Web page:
“Oh auntie sorry about that,” he leveled a glare at his wife. “My wife here will take care of it right away, won’t she?”

Boakyewaa groaned silently. She was still in pain from the slap he gave her when she didn’t dilute his hot water the way he wanted.

“Yes please. Right away,” she said and walking past his bulky build, quickly ran to the bathroom. Her husband was diabetic and his condition and medicine made his urine rancid. The stench could be overwhelming but managed only if he would flash the toilet but he wouldn’t. he urinated a lot but wouldn’t flush because according to him, since it was only urine, they’d end up running the water bill.

She used to complain about it in their old house and would be slapped if she nagged too much. She hadn’t said anything about it since they moved in here but was wondering if he would think she went told the landlady that it’s his fault why the bathroom stank. She didn’t have to wonder for long as the first slap lifted her from where she was standing pouring water from a pail into a bucket onto the edge of the kitchen island.

“What did you tell her?” he thundered.

“I didn’t tell her anything,” she cried out in pain grabbing her left side. She couldn’t breathe through the pain and suspected that he’d broken one of her ribs.

“You’re lying!” he bellowed.

“I didn’t tell her anything, I swear,” she wheezed. She couldn’t breathe. She felt something liquid on her fingers and lifted it up to see what it was. It was her blood. She turned wildly to look at the island where the sharp edge had dug into her side.

She felt dizzy but tried to get up. She couldn’t. she felt like she was blacking out. She heard the sound of loud thundering but didn’t know where it was coming. She hoped he wasn’t going for his cane. She hated being caned. She rolled onto her stomach and lifted her head, trying to see where he was. She had to hide. She looked at the island. If she could get to the other side of it, maybe he wouldn’t see her. Maybe he would stop hitting her. She had to hide…she said as she dragged herself slowly towards the island but shouted in pain when he grabbed her hair and used it to pull her up.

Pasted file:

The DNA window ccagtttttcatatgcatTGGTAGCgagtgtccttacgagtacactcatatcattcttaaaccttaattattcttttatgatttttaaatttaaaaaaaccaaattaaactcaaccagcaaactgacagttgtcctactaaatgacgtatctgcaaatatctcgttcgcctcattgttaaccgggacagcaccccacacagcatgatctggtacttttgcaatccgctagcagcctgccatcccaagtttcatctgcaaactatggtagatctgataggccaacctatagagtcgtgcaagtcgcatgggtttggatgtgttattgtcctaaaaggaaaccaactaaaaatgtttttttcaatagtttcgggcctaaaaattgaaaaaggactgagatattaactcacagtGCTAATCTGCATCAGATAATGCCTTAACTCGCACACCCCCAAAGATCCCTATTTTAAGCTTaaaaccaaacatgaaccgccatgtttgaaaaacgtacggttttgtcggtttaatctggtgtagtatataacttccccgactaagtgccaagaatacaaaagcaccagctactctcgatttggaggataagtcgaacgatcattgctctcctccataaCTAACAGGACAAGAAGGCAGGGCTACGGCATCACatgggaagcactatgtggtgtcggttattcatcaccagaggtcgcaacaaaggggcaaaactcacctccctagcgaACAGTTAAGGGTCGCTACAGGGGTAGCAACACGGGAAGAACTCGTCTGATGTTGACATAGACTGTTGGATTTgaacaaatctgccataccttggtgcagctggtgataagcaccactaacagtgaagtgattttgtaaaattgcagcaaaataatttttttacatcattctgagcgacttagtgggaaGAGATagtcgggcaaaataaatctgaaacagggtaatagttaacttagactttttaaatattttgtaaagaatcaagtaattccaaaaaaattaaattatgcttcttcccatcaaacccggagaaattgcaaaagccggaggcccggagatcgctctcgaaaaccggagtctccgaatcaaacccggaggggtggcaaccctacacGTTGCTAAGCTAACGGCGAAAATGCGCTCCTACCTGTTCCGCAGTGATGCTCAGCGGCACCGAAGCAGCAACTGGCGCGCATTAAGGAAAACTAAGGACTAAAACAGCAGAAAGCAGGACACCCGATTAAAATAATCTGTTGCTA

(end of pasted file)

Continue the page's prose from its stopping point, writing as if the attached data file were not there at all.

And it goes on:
She could see black spots coming together to form a black circle. A circle that soon turned to white as she fainted. She was still unconscious when her husband let go of her head making it hit floor. She didn’t know that Auntie Nayi had called some of the tenants in the house to come and help her with the situation she’d heard clearly from outside the door. She ran as fast as her old legs could carry her and grabbed the spare keys. She opened the door and her male tenants entered it in time to see the man causing his wife’s head to hit the floor. She watched with not a small satisfaction as they beat the coward. She went to Boakyewaa and called her but the young lady was unresponsive.

An hour later, Boakyewaa came to and she was in a strange place. She looked around in fear. Where was she? She saw women sleeping in beds near her and relaxed. She was in a hospital. She tensed. Was her husband the one who brought her?

“Relax,” auntie Nayi said with a smile

Boakyewaa turned towards the old woman

“He’s not here,” auntie Nayi continued.

Boakyewaa smiled for the first time in a long while.

“Thank you”

The End